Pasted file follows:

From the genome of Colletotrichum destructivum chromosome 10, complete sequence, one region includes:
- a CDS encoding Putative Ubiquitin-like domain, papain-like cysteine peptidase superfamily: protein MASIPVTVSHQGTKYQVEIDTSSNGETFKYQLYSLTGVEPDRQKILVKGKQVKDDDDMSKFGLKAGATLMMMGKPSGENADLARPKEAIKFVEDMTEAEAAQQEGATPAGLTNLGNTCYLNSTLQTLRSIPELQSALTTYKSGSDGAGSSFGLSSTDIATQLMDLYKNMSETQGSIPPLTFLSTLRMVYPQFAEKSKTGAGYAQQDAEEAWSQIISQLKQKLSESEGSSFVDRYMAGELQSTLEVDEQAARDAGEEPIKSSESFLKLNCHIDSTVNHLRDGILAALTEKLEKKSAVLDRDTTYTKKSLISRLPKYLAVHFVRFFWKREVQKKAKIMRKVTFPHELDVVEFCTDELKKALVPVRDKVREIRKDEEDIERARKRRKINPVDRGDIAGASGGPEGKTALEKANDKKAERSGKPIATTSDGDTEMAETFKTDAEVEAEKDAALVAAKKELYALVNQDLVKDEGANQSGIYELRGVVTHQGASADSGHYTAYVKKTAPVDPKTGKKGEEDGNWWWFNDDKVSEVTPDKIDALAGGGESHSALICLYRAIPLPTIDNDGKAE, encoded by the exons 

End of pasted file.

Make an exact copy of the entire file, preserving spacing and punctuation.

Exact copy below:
From the genome of Colletotrichum destructivum chromosome 10, complete sequence, one region includes:
- a CDS encoding Putative Ubiquitin-like domain, papain-like cysteine peptidase superfamily: protein MASIPVTVSHQGTKYQVEIDTSSNGETFKYQLYSLTGVEPDRQKILVKGKQVKDDDDMSKFGLKAGATLMMMGKPSGENADLARPKEAIKFVEDMTEAEAAQQEGATPAGLTNLGNTCYLNSTLQTLRSIPELQSALTTYKSGSDGAGSSFGLSSTDIATQLMDLYKNMSETQGSIPPLTFLSTLRMVYPQFAEKSKTGAGYAQQDAEEAWSQIISQLKQKLSESEGSSFVDRYMAGELQSTLEVDEQAARDAGEEPIKSSESFLKLNCHIDSTVNHLRDGILAALTEKLEKKSAVLDRDTTYTKKSLISRLPKYLAVHFVRFFWKREVQKKAKIMRKVTFPHELDVVEFCTDELKKALVPVRDKVREIRKDEEDIERARKRRKINPVDRGDIAGASGGPEGKTALEKANDKKAERSGKPIATTSDGDTEMAETFKTDAEVEAEKDAALVAAKKELYALVNQDLVKDEGANQSGIYELRGVVTHQGASADSGHYTAYVKKTAPVDPKTGKKGEEDGNWWWFNDDKVSEVTPDKIDALAGGGESHSALICLYRAIPLPTIDNDGKAE, encoded by the exons 